Ten issues in and Brian Wood’s Star Wars persists in delivering the goods, and while this issue comes across as more of an effort to position our characters for the events of the next chapters, it was still a delight to read, with some beautiful artwork to complement the writing.
On an undercover mission, Luke Skywalker and Wedge Antilles are hidden aboard an Imperial Star Destroyer – one tracking down the location of the Rebel Fleet. Whilst awaiting their inevitable upcoming battle, the two share a private moment that is both distant yet touching, highlighting the developing friendship between them. It is during this moment the moniker “Rogue Squadron” is raised, adding an origin element to the famous X-Wing squadron.
Meanwhile, Leia has stumbled across a derelict Star Destroyer among what’s left of Alderaan, where a former Imperial is in hiding, seeking isolation and forgiveness for his war crimes and sins. Han Solo and Chewbacca are still on the run from Boba Fett, during their ongoing challenge to escape from the Imperial Center.
There’s a battle incoming for our characters in this series, and about to burst. This issue was primarily written as a positioning piece, setting up for the events to come – and though these pieces are often dreary, Wood still manages to give it some life.
The quiet moment between Luke and Wedge is touching, and yet distant all at once. It feels foreign as we’ve always seen these two depicted as buddies in the Expanded Universe, so it’s a delight to see Brian Wood leap into the previously unexplored development of their friendship.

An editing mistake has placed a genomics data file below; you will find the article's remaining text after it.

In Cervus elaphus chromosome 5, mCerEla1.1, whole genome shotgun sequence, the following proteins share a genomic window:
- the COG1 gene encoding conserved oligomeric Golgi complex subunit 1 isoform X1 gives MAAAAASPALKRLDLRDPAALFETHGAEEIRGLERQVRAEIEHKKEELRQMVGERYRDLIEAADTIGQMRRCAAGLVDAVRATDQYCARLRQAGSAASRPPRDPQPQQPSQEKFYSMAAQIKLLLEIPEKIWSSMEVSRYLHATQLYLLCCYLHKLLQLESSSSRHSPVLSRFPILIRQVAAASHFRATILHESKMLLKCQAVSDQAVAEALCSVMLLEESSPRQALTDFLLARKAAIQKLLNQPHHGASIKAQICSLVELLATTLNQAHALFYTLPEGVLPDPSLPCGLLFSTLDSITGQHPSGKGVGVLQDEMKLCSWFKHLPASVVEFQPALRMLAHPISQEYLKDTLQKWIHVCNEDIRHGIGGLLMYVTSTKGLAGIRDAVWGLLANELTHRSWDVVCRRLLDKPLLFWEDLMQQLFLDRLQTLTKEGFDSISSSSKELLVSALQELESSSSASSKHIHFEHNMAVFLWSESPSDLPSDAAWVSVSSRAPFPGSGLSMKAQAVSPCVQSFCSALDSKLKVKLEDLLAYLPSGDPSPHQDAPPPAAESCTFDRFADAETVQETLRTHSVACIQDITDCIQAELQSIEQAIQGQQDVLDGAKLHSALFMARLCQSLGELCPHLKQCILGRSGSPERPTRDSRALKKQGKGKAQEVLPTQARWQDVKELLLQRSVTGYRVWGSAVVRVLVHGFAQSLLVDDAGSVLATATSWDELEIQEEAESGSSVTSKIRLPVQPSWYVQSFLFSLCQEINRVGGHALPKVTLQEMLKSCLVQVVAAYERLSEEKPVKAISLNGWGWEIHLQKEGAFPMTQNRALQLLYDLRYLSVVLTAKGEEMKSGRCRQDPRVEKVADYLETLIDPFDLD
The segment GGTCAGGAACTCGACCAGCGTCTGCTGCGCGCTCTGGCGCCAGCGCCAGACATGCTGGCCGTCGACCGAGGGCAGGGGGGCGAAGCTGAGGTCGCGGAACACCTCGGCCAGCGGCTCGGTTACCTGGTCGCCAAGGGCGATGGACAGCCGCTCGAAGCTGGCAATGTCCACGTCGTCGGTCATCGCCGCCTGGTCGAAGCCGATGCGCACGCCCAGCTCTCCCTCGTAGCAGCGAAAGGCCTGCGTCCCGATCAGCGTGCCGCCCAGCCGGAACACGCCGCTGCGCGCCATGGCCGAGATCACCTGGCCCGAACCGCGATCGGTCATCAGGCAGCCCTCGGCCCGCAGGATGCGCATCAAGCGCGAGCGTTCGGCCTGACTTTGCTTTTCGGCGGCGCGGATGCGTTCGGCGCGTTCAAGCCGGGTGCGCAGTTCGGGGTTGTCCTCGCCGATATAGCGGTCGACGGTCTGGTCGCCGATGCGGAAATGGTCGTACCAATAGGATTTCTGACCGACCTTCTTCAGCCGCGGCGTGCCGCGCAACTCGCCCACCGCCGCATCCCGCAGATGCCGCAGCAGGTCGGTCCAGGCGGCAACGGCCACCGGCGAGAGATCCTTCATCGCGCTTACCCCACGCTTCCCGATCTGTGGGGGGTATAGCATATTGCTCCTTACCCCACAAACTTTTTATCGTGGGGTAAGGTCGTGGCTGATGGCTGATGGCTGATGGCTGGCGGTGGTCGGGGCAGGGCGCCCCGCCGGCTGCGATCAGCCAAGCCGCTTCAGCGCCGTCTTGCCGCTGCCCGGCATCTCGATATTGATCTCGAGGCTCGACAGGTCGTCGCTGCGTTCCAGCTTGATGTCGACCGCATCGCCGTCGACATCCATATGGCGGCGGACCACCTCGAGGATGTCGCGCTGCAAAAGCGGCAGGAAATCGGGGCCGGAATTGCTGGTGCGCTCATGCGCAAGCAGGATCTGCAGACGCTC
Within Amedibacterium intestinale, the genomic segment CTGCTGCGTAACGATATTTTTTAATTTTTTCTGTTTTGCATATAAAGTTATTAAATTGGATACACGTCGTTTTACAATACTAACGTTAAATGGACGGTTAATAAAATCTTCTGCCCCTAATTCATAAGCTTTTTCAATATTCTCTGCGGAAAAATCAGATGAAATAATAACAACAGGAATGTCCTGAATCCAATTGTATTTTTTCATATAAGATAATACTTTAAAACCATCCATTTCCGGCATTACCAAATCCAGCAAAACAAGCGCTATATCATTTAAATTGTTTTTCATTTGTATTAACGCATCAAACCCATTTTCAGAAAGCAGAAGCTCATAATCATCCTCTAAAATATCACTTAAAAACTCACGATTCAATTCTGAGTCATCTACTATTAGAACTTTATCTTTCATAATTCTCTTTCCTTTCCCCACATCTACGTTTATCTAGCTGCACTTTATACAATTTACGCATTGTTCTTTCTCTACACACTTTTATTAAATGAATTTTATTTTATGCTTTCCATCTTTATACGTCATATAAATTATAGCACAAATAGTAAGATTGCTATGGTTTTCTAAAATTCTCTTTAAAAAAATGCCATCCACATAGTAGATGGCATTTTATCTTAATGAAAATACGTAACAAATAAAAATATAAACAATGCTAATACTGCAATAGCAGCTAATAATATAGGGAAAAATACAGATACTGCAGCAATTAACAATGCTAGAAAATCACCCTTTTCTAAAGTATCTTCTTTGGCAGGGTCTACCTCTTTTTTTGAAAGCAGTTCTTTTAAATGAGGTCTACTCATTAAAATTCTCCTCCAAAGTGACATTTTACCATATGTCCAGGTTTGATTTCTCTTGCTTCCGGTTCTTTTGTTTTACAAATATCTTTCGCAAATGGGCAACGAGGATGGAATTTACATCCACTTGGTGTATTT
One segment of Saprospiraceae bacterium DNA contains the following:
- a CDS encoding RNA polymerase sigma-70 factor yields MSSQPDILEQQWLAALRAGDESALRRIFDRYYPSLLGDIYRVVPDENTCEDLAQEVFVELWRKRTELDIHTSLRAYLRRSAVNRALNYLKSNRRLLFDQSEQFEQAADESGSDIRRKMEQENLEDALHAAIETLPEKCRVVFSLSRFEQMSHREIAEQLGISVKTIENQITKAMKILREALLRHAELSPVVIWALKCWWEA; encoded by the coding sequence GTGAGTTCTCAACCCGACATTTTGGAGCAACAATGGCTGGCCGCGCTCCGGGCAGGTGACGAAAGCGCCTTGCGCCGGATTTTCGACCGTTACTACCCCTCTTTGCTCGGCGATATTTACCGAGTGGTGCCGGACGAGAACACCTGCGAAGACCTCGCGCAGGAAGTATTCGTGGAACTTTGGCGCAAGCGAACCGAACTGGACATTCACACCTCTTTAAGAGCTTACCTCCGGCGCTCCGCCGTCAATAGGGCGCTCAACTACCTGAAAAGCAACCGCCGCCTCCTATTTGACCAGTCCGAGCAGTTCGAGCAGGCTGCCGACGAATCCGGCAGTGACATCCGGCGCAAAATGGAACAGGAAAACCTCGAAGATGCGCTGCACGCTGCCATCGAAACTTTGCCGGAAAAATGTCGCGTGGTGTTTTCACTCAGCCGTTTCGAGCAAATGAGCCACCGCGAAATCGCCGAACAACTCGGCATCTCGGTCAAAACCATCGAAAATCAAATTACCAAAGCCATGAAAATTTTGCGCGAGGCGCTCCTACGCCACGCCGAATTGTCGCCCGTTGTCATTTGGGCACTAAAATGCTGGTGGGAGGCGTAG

Likewise, the character development of Imperial Commander Bircher is great in this issue, though short. Newly introduced in this series, Bircher is an ace TIE Fighter pilot, but also aspiring and high in rank, seeing himself as competition for Vader in the eyes of the Emperor. Deluded by his ambitions and greed, Bircher’s hubris begins to shine through in this issue, signifying events to come presumably.
The artwork continues to be very good, with the team now fully into the swing of their own style, giving this series its own unique feel and look. The colors are rich and entrancing, and the character reactions in this issue are great.
There are a few renderings of Star Destroyers in the distance, specifically during the Death Star / Endor scene, in which they are completely out-of-scale. The cartoony rendering (even though a background feature) took me out of the moment of reading the comic, and was a little disappointing to see considering the previous excellent standards of this series.
Issue #10 of Star Wars, I believe, is primarily for the hardcore fans – and specifically the EU nuts like me. There are some subtle character explorations that this audience will love, and it ties in pleasantly with other Expanded Universe elements. That being said, I think casual comic readers might find this one a bit of a bore, and even non-EU Star Wars fans might find it tough to chew on.
Being a positioning piece, there’s not a lot of action, and the exploration is mainly within the characters and setting them up for future events. It’s worth a look if you’re into the Expanded Universe though.